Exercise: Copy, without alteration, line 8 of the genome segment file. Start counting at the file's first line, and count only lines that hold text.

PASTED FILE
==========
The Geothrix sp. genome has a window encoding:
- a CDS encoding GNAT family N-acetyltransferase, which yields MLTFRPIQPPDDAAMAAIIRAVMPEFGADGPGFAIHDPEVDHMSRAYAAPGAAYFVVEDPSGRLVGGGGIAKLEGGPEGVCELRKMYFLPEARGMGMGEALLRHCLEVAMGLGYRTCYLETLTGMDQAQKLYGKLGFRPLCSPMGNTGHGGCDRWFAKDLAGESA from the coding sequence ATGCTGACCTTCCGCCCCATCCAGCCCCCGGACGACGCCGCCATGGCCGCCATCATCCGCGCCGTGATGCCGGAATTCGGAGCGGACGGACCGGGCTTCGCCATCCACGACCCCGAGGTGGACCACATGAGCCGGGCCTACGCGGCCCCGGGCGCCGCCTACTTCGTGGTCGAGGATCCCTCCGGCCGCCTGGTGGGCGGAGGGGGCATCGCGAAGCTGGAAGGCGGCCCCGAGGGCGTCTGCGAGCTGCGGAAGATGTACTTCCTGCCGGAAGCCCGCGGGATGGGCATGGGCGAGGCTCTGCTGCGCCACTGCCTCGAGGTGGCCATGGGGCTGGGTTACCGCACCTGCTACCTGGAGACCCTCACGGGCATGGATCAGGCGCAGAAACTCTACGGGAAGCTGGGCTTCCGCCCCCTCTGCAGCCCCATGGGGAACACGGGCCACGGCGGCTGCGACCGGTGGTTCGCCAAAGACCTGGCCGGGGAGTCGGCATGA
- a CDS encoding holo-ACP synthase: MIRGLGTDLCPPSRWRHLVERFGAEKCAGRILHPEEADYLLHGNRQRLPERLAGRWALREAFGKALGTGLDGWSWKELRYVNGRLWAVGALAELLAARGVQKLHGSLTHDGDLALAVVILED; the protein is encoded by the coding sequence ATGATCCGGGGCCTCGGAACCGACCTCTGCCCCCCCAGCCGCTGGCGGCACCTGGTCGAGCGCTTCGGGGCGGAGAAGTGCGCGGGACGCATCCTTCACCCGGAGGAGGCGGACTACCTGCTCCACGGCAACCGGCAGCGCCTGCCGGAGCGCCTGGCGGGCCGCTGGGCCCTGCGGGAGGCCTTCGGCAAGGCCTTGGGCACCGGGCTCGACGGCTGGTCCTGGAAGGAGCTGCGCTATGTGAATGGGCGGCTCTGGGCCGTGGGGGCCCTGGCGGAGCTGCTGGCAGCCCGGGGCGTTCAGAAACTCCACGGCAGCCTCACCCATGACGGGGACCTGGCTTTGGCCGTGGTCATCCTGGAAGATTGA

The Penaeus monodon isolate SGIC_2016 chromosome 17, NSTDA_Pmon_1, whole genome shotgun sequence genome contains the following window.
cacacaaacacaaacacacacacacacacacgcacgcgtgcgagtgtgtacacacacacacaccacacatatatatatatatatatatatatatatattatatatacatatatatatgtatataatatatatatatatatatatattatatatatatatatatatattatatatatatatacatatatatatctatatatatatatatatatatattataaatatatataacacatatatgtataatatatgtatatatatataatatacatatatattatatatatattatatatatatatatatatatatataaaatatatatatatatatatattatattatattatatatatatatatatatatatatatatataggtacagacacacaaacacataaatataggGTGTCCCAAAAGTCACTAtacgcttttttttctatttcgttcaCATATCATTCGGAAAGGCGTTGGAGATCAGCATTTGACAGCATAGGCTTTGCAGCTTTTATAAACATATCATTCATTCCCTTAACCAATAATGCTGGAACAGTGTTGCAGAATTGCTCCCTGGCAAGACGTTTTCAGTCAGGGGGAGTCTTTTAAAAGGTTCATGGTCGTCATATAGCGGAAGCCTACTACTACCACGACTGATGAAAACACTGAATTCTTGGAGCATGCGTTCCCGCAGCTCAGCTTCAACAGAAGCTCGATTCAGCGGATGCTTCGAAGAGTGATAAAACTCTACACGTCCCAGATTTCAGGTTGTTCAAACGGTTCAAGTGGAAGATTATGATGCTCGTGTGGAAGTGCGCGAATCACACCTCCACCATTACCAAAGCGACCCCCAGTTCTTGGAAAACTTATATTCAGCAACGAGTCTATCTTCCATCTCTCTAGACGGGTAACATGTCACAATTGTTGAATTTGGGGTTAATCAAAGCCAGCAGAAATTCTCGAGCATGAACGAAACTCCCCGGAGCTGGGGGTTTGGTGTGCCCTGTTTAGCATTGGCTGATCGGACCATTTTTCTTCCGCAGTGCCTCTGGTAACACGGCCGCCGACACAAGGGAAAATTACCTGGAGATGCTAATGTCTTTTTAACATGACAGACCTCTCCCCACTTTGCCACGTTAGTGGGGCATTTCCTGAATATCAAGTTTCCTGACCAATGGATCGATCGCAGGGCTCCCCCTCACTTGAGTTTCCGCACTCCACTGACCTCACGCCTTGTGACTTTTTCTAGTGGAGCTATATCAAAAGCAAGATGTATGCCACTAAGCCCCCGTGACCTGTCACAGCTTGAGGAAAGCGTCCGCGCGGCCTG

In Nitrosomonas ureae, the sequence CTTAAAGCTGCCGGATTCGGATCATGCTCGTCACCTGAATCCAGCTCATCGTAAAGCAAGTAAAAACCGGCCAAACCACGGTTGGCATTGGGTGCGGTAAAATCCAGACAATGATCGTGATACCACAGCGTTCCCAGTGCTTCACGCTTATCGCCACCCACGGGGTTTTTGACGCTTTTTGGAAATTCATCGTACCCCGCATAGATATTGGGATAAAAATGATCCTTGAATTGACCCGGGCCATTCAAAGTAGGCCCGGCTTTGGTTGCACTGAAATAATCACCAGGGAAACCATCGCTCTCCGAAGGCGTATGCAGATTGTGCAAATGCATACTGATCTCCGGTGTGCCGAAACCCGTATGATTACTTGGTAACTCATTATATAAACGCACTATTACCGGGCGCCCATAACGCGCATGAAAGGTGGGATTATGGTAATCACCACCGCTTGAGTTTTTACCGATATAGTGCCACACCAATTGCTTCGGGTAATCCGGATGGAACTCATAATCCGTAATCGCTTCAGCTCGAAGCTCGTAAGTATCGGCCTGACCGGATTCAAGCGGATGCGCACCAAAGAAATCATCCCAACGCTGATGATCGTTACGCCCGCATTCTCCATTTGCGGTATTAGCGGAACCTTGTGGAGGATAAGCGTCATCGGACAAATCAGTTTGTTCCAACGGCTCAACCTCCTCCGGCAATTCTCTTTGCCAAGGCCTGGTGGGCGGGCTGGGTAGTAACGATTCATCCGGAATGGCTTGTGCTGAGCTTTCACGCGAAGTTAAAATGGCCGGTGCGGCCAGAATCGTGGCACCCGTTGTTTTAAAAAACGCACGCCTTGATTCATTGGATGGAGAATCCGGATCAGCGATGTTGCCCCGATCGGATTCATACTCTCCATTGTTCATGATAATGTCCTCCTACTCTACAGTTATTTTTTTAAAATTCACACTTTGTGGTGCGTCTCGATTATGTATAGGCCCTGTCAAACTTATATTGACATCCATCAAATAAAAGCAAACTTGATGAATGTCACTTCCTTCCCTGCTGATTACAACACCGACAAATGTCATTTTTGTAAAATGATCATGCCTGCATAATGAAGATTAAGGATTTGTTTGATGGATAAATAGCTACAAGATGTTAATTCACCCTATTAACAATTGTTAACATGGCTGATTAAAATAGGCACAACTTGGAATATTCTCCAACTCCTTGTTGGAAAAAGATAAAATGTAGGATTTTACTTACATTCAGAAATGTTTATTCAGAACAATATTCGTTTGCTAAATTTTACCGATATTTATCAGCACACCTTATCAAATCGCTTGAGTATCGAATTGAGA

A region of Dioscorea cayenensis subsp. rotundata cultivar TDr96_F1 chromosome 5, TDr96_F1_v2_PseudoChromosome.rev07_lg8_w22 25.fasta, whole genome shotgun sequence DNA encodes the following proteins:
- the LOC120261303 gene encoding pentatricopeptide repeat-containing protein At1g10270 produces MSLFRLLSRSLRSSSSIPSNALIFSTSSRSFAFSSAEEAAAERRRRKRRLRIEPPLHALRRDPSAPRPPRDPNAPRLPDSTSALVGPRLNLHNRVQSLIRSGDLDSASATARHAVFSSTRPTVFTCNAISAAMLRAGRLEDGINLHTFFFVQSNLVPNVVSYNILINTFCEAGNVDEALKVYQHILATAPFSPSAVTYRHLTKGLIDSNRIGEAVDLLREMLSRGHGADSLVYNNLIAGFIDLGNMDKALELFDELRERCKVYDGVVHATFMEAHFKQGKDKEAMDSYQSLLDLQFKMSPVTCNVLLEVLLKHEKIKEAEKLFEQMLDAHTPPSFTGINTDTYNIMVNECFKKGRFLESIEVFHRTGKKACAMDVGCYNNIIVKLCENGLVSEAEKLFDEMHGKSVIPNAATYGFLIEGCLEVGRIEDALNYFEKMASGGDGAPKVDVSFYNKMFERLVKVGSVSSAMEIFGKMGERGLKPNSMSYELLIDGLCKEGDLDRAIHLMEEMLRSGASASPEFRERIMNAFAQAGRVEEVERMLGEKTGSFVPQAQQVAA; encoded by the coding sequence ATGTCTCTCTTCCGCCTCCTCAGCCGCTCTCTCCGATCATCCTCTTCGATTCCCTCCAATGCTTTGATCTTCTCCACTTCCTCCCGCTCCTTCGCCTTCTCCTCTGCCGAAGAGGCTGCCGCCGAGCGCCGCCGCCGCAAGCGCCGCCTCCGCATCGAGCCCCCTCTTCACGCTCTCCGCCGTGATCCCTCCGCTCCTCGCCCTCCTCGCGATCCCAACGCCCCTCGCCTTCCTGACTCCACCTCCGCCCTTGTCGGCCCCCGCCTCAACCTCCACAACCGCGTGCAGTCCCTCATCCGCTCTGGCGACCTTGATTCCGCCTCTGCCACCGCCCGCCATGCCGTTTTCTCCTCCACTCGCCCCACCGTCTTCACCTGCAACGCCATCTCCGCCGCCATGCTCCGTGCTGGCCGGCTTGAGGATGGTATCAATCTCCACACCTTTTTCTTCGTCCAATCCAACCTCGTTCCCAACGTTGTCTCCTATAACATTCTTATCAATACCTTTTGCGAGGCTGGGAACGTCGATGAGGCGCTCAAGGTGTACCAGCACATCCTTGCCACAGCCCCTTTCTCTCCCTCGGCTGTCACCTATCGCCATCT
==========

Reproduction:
- the LOC120261303 gene encoding pentatricopeptide repeat-containing protein At1g10270 produces MSLFRLLSRSLRSSSSIPSNALIFSTSSRSFAFSSAEEAAAERRRRKRRLRIEPPLHALRRDPSAPRPPRDPNAPRLPDSTSALVGPRLNLHNRVQSLIRSGDLDSASATARHAVFSSTRPTVFTCNAISAAMLRAGRLEDGINLHTFFFVQSNLVPNVVSYNILINTFCEAGNVDEALKVYQHILATAPFSPSAVTYRHLTKGLIDSNRIGEAVDLLREMLSRGHGADSLVYNNLIAGFIDLGNMDKALELFDELRERCKVYDGVVHATFMEAHFKQGKDKEAMDSYQSLLDLQFKMSPVTCNVLLEVLLKHEKIKEAEKLFEQMLDAHTPPSFTGINTDTYNIMVNECFKKGRFLESIEVFHRTGKKACAMDVGCYNNIIVKLCENGLVSEAEKLFDEMHGKSVIPNAATYGFLIEGCLEVGRIEDALNYFEKMASGGDGAPKVDVSFYNKMFERLVKVGSVSSAMEIFGKMGERGLKPNSMSYELLIDGLCKEGDLDRAIHLMEEMLRSGASASPEFRERIMNAFAQAGRVEEVERMLGEKTGSFVPQAQQVAA; encoded by the coding sequence ATGTCTCTCTTCCGCCTCCTCAGCCGCTCTCTCCGATCATCCTCTTCGATTCCCTCCAATGCTTTGATCTTCTCCACTTCCTCCCGCTCCTTCGCCTTCTCCTCTGCCGAAGAGGCTGCCGCCGAGCGCCGCCGCCGCAAGCGCCGCCTCCGCATCGAGCCCCCTCTTCACGCTCTCCGCCGTGATCCCTCCGCTCCTCGCCCTCCTCGCGATCCCAACGCCCCTCGCCTTCCTGACTCCACCTCCGCCCTTGTCGGCCCCCGCCTCAACCTCCACAACCGCGTGCAGTCCCTCATCCGCTCTGGCGACCTTGATTCCGCCTCTGCCACCGCCCGCCATGCCGTTTTCTCCTCCACTCGCCCCACCGTCTTCACCTGCAACGCCATCTCCGCCGCCATGCTCCGTGCTGGCCGGCTTGAGGATGGTATCAATCTCCACACCTTTTTCTTCGTCCAATCCAACCTCGTTCCCAACGTTGTCTCCTATAACATTCTTATCAATACCTTTTGCGAGGCTGGGAACGTCGATGAGGCGCTCAAGGTGTACCAGCACATCCTTGCCACAGCCCCTTTCTCTCCCTCGGCTGTCACCTATCGCCATCT